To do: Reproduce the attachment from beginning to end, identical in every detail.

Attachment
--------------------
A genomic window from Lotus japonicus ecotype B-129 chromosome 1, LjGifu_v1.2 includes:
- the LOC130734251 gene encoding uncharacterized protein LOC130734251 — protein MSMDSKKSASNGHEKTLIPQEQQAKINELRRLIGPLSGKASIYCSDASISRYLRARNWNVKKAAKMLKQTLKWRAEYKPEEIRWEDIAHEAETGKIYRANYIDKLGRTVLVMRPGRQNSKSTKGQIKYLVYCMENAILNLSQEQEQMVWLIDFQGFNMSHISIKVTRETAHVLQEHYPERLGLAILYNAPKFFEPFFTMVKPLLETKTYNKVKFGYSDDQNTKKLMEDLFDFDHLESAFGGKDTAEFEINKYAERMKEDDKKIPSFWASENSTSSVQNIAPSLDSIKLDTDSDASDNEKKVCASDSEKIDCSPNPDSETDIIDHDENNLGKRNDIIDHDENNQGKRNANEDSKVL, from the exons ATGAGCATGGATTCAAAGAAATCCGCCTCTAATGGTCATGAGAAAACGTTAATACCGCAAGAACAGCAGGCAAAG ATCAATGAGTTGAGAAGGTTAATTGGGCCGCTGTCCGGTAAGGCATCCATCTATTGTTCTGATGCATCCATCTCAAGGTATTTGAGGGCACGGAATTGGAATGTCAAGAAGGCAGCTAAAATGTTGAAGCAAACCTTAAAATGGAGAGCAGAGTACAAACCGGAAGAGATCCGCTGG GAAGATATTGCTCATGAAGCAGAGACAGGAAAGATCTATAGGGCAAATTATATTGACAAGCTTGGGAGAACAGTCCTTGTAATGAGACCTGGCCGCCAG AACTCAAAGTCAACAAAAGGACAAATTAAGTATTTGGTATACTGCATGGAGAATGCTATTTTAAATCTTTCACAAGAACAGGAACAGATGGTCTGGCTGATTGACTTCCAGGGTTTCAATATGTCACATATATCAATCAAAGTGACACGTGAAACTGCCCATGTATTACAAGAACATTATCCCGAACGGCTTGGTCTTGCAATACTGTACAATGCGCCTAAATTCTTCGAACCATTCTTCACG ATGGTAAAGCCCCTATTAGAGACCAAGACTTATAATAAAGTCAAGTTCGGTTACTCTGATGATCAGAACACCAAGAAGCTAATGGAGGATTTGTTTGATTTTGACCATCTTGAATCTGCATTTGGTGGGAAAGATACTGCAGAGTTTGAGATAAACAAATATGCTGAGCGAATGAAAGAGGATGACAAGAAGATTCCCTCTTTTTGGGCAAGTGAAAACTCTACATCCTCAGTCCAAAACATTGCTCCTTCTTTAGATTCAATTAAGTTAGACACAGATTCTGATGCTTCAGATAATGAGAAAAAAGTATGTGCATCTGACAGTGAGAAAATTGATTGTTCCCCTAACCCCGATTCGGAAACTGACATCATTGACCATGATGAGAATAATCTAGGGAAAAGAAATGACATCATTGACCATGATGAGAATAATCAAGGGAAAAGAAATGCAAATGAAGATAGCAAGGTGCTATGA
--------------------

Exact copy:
A genomic window from Lotus japonicus ecotype B-129 chromosome 1, LjGifu_v1.2 includes:
- the LOC130734251 gene encoding uncharacterized protein LOC130734251 — protein MSMDSKKSASNGHEKTLIPQEQQAKINELRRLIGPLSGKASIYCSDASISRYLRARNWNVKKAAKMLKQTLKWRAEYKPEEIRWEDIAHEAETGKIYRANYIDKLGRTVLVMRPGRQNSKSTKGQIKYLVYCMENAILNLSQEQEQMVWLIDFQGFNMSHISIKVTRETAHVLQEHYPERLGLAILYNAPKFFEPFFTMVKPLLETKTYNKVKFGYSDDQNTKKLMEDLFDFDHLESAFGGKDTAEFEINKYAERMKEDDKKIPSFWASENSTSSVQNIAPSLDSIKLDTDSDASDNEKKVCASDSEKIDCSPNPDSETDIIDHDENNLGKRNDIIDHDENNQGKRNANEDSKVL, from the exons ATGAGCATGGATTCAAAGAAATCCGCCTCTAATGGTCATGAGAAAACGTTAATACCGCAAGAACAGCAGGCAAAG ATCAATGAGTTGAGAAGGTTAATTGGGCCGCTGTCCGGTAAGGCATCCATCTATTGTTCTGATGCATCCATCTCAAGGTATTTGAGGGCACGGAATTGGAATGTCAAGAAGGCAGCTAAAATGTTGAAGCAAACCTTAAAATGGAGAGCAGAGTACAAACCGGAAGAGATCCGCTGG GAAGATATTGCTCATGAAGCAGAGACAGGAAAGATCTATAGGGCAAATTATATTGACAAGCTTGGGAGAACAGTCCTTGTAATGAGACCTGGCCGCCAG AACTCAAAGTCAACAAAAGGACAAATTAAGTATTTGGTATACTGCATGGAGAATGCTATTTTAAATCTTTCACAAGAACAGGAACAGATGGTCTGGCTGATTGACTTCCAGGGTTTCAATATGTCACATATATCAATCAAAGTGACACGTGAAACTGCCCATGTATTACAAGAACATTATCCCGAACGGCTTGGTCTTGCAATACTGTACAATGCGCCTAAATTCTTCGAACCATTCTTCACG ATGGTAAAGCCCCTATTAGAGACCAAGACTTATAATAAAGTCAAGTTCGGTTACTCTGATGATCAGAACACCAAGAAGCTAATGGAGGATTTGTTTGATTTTGACCATCTTGAATCTGCATTTGGTGGGAAAGATACTGCAGAGTTTGAGATAAACAAATATGCTGAGCGAATGAAAGAGGATGACAAGAAGATTCCCTCTTTTTGGGCAAGTGAAAACTCTACATCCTCAGTCCAAAACATTGCTCCTTCTTTAGATTCAATTAAGTTAGACACAGATTCTGATGCTTCAGATAATGAGAAAAAAGTATGTGCATCTGACAGTGAGAAAATTGATTGTTCCCCTAACCCCGATTCGGAAACTGACATCATTGACCATGATGAGAATAATCTAGGGAAAAGAAATGACATCATTGACCATGATGAGAATAATCAAGGGAAAAGAAATGCAAATGAAGATAGCAAGGTGCTATGA